By Juan Cole | —
Pakistan politics has been mired in stagnation for some time now. In September of 2013, Pakistan undertook the first successful civilian hand-off of power in its entire history. Then-president Asaf Ali Zardari was succeeded by the government of Prime Minister Nawaz Sharif. Despite this milestone, Pakistan’s politics have been full of tumult ever since.
Small but significant political forces refused to accept the legitimacy of the victory of the Muslim League in the fall, 2013 parliamentary elections. What is odd is that on the whole it is not the previous ruling party, the Pakistan People’s Party, that charged electoral fraud but rather the Pakistan Tehrik-i Insaf (PTI or Pakistan Movement for Change) of former cricket star Imran Khan. Also disgruntled are elements on the Punjabi religious right, the neo-Sufi movement of Tahir Qadri. These two political tendencies have staged big rallies all over the country and in the capital of Islamabad demanding the resignation of Prime Minister Sharif, which is a little unlikely to happen. Meanwhile, some politicians and economists have complained that Imran Khan and Qadri are taking points off economic growth because of the turmoil they are fomenting.
Ironically, Nawaz Sharif himself set the precedent here, inasmuch as he led an effort to unseat President Zardari, with a long march from Lahore to Islamabad, and he gave speeches threatening revolution and pledging that Zardari would not serve out his five year term (he did).
So the first problem Pakistani politics has to resolve is losing elections gracefully. Al Gore probably actually won in 2000, but decided not to put the country through a highly divisive process by contesting Bush’s victory. Both Zardari and Sharif actually did win their elections in 2008 and 2013, but rivals refused to acknowledge it, undermining the legitimacy of the state. In a good sign, Imran is keeping politics out of his mourning for the dead children of Peshawar.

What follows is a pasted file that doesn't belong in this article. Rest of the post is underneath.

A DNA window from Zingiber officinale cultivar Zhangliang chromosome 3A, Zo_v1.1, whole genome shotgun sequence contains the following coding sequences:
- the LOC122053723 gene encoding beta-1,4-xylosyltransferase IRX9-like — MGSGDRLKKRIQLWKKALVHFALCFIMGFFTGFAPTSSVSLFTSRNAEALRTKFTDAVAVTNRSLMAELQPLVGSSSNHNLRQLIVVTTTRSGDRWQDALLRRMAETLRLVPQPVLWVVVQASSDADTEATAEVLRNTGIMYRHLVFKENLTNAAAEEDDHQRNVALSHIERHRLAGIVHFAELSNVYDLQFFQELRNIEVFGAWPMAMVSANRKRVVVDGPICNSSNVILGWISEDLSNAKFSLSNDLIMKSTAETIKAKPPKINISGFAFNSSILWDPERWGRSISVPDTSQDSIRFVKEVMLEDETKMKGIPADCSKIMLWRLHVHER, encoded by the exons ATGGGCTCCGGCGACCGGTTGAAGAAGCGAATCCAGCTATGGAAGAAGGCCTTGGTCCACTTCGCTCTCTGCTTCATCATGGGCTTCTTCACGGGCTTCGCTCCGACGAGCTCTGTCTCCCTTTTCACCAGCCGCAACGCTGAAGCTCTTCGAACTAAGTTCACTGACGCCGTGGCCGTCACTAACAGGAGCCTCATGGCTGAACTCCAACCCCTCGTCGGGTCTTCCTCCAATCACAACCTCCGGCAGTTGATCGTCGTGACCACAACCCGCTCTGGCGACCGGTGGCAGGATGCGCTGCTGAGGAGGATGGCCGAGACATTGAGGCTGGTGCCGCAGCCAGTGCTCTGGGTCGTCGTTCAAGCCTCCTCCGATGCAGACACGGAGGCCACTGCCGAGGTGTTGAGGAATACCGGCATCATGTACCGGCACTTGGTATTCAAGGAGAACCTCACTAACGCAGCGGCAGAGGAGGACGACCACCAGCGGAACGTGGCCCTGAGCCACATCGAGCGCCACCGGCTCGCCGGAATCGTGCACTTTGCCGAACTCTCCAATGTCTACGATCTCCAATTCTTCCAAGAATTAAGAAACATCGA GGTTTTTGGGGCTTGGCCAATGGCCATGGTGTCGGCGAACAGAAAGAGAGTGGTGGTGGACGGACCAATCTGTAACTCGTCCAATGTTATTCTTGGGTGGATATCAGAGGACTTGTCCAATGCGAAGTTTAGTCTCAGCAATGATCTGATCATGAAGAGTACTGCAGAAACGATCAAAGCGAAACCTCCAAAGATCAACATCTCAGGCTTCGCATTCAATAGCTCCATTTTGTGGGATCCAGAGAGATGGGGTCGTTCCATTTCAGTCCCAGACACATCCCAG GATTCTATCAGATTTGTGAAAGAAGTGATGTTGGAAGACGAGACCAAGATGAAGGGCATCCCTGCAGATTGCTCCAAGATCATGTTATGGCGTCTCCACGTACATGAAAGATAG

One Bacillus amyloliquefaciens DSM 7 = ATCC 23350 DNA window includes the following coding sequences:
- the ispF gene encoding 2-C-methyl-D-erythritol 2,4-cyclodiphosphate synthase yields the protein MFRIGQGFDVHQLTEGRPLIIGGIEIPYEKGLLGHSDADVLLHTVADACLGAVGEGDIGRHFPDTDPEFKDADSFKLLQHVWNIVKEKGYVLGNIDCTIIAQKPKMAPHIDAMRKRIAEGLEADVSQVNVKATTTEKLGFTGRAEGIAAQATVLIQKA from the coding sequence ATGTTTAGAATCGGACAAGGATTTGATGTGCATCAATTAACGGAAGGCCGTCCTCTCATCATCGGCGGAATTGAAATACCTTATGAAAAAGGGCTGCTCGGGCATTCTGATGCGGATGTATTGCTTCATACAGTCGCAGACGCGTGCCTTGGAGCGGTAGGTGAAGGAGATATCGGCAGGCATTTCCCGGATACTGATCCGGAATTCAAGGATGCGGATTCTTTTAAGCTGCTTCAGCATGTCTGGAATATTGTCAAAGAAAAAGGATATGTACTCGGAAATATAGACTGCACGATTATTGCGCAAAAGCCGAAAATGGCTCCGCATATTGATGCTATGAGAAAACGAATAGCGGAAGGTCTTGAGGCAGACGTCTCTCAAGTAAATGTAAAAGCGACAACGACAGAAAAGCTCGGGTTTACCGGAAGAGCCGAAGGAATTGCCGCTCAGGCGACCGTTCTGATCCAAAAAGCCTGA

The military in Pakistan has been too interventionist in the country’s affairs. It was the branch of government that backed the Pakistani Taliban and the Haqqani Group terrorists. The officers believed that such paramilitary terrorist groups would protect Pakistan’s interests in Afghanistan and Kashmir.
For years now, there has been large-scale blow-back from Pakistani military’s unhealthy obsession with extra–judicial means of power, including backing the Taliban and the Haqqani group even when they hit US interests in the country. Since July, the military has been fighting its former allies among the Pakistani Taliban, producing profound resentments among the neo-Taliban.
So the second problem in Pakistani politics is achieving a political culture in which the military is subordinate to elected officials, and in which the military ceases cooperating with paramilitary groups.
The third problem is that the Federally Administered Tribal areas or FATA need to be made a province and integrated into the Pakistani state. The standard of living of people in Waziristan is extremely low. Maybe some of the investment of China in Pakistan could be slotted for FATA. This is an area where some 800,000 people have been displaced by the Pakistani military campaign against militants in North Waziristan. There are torture facilities and bomb-making workshops. These need to be rolled up and FATA needs to be developed.